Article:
Wave Wire Services
LOS ANGELES — An activist arrested during a protest outside Mayor Eric Garcetti’s official residence Dec. 6 criticized the Los Angeles Police Department’s actions during a skirmish saying police engaged in excessive force.
“You saw the footage. That officer was unhinged,” Jamie Penn, a member of the Wilshire Center Koreatown Neighborhood Council, said the next day outside Getty House during the 14th consecutive day of protests seeking to persuade President-elect Joe Biden not to appoint Garcetti to his cabinet. “They rushed and shoved our elderly.”
Penn said she saw “people on the ground needing and I rushed to their aid. I would do it 100 times.”
No LAPD officers could be seen during the Dec. 7 protest.
Black Lives Matter-Los Angeles, which has organized the protests with support from Ground Game LA, has vowed to conduct a demonstration every day until Biden commits to not appointing Garcetti to his cabinet.
Penn, who was described on Twitter as transgender, was arrested shortly after 10:30 a.m. Dec. 6 while police attempted to disperse the crowd.
Officer Melissa Podany of the LAPD’s Media Relations Section said someone in the crowd began using a bullhorn, which is a violation, and the sound exceeded more than 200 feet, which is another violation. A neighbor complained about the noise, generating another violation, Podany said.
She said that when police moved into to address the violations, others in the crowd advanced on the officers.
“Four officers attempted to make an arrest for the above violations, when the crowd moved in on the officers, punching and kicking them, which resulted in an ‘officer needs help’ call,” Podany said. “At that time, an unlawful assembly was declared.”
The person with the bullhorn ran away. Penn was arrested during the skirmish.
Various videos of the confrontation were posted on social media, showing baton-wielding officers trying to push back the crowd. Some protesters claimed police advanced violently on a crowd that included children.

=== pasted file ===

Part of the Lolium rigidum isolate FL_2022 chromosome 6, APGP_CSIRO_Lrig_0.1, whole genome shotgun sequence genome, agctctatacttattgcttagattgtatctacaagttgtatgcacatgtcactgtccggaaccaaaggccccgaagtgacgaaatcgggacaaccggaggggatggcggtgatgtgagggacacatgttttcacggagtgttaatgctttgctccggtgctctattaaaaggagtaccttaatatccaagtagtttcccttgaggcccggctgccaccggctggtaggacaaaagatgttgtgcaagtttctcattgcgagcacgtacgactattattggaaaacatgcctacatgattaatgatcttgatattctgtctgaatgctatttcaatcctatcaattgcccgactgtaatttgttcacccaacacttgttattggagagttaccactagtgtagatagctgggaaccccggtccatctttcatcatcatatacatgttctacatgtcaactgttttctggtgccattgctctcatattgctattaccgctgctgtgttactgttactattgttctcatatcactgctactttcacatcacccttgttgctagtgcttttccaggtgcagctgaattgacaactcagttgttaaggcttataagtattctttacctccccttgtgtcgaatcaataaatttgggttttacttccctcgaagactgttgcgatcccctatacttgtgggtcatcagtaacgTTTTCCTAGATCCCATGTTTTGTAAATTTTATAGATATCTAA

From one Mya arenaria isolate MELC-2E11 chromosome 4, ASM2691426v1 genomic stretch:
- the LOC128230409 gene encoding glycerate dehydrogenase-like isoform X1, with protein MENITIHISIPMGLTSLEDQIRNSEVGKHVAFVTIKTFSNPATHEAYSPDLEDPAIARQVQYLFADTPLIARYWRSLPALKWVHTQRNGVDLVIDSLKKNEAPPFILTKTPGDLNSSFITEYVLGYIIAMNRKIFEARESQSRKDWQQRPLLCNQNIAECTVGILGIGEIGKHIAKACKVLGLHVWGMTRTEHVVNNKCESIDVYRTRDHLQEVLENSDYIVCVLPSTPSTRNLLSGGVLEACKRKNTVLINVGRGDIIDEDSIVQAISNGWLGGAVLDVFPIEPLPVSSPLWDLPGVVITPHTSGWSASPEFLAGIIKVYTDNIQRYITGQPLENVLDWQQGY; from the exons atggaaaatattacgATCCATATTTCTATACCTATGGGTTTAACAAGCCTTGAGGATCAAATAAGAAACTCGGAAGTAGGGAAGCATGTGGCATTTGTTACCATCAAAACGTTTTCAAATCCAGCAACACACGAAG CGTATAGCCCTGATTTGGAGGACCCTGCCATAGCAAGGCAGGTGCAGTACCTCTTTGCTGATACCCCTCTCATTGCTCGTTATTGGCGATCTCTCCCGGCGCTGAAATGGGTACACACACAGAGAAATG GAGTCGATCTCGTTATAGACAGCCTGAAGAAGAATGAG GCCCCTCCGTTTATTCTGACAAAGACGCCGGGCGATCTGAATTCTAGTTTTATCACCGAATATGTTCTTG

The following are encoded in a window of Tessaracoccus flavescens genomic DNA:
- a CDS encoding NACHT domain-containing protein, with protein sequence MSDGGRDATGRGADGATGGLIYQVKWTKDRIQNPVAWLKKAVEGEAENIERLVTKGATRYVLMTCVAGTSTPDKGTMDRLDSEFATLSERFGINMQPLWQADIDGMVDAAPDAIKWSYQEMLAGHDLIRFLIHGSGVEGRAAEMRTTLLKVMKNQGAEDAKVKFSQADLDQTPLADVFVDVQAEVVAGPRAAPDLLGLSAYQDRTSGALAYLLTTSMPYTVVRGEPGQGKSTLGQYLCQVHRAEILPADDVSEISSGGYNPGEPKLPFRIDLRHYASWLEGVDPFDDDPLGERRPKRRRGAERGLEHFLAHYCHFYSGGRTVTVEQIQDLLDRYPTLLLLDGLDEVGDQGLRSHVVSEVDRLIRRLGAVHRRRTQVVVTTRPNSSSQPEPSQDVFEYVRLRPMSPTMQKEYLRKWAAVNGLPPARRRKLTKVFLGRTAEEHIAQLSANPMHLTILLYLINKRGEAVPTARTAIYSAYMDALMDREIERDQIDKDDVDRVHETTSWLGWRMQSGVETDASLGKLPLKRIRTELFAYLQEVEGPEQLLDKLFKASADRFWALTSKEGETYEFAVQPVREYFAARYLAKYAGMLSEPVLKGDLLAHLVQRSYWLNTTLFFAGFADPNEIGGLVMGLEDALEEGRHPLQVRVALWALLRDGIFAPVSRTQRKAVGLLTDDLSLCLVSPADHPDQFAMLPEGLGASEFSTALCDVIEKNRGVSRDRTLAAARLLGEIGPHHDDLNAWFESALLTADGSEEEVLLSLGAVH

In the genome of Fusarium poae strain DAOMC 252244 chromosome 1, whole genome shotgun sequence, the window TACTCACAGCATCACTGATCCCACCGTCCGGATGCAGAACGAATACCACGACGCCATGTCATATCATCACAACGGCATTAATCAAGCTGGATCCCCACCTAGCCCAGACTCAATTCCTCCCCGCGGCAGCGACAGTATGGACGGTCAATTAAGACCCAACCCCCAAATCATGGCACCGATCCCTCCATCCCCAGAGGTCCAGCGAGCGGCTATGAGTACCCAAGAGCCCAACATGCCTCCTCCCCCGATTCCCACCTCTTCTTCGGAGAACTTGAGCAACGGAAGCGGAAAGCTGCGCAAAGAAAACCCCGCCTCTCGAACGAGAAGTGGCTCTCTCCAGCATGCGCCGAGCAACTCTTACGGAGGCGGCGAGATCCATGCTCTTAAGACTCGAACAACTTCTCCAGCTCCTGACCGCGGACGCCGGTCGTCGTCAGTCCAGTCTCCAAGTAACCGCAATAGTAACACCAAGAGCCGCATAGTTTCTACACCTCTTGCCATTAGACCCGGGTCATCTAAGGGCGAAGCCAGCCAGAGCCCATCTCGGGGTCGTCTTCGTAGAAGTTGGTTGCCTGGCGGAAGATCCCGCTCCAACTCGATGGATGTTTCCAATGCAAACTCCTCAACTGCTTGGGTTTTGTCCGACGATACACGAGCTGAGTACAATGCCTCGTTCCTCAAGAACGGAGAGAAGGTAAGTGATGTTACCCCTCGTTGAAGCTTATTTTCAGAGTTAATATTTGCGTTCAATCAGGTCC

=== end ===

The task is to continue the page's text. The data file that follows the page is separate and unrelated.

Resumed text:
The videos have prompted some elected officials to question the tactics used by officers.
Assemblyman Miguel Santiago, D-Los Angeles, called the LAPD’s actions “brutal” and “unacceptable” and “must be denounced by everyone.”
City Councilwoman-elect Nithya Raman tweeted, “There is no acceptable justification for LAPD to use force against Angelenos who are peacefully exercising their right to free speech.”
Assemblywoman Wendy Carillo, D-Los Angeles, tweeted that she had “grave concerns with the circumstances and process” of Penn’s arrest including where she was detained and transferred to.
“It is incumbent upon us to protect an individual’s right to protest and the rights of transgender individuals,” Carillo tweeted.
While Biden hasn’t apointed Garcetti to a cabinet post, he did name the mayor
one of five co-chairs of the committee that will plan the Jan. 20 inauguration of President Biden.
In addition to Garcetti, Biden announced the appointment of South
Carolina Rep. James E. Clyburn, who will chair the committee; Michigan Gov. Gretchen Whitmer; and U.S. Reps. Cedric Richmond of Louisiana and Lisa Blunt Rochester of Delaware.
“Kamala and I are honored and grateful to these leaders for joining our inaugural committee as co-chairs and helping to organize a safe inauguration for all Americans,” Biden said. “These leaders reflect the strength, spirit, and diversity of America and have always held a steadfast commitment to restoring the soul of the nation, building back the middle class, and unifying the country. We are proud of their support and know they will help plan an inauguration that will reflect our nation’s shared values.”
Garcetti previously served as a national co-chair of Biden’s presidential campaign committee.
“I am honored to join the Presidential Inaugural Committee as a co-chair to help organize a historic inauguration for President-elect Biden and Vice President-elect [Kamala] Harris that will engage Americans in every corner of the country and keep people safe,” Garcetti said in a statement following the Dec. 7 announcement. “This inauguration will mark a turning point for Americans to unite and start building back better together, for generations to come. As we grapple with threats to our health, livelihoods and climate, this is a time for Americans to come together, work together and move forward together.”
On Sunday, the LAPD announced that Penn had been arrested on suspicion of “lynching,” defining it as the crime of removing someone from the lawful custody of a peace officer by means of a riot. However, that term — deemed inappropriate because of its history in American race relations — was removed from the state’s penal code in 2015.
The use of the term by police raised the ire of demonstrators due to the nature and historical context of the word. The LAPD issued a statement Dec. 7 saying the word was “not used out of malice” but was “based upon an outdated understanding of the penal code.”
“The department strives to ensure quality through improvement and is continuing to provide training and review policies and procedures to ensure proper terminology is used when describing violations of the penal code,” according to the LAPD.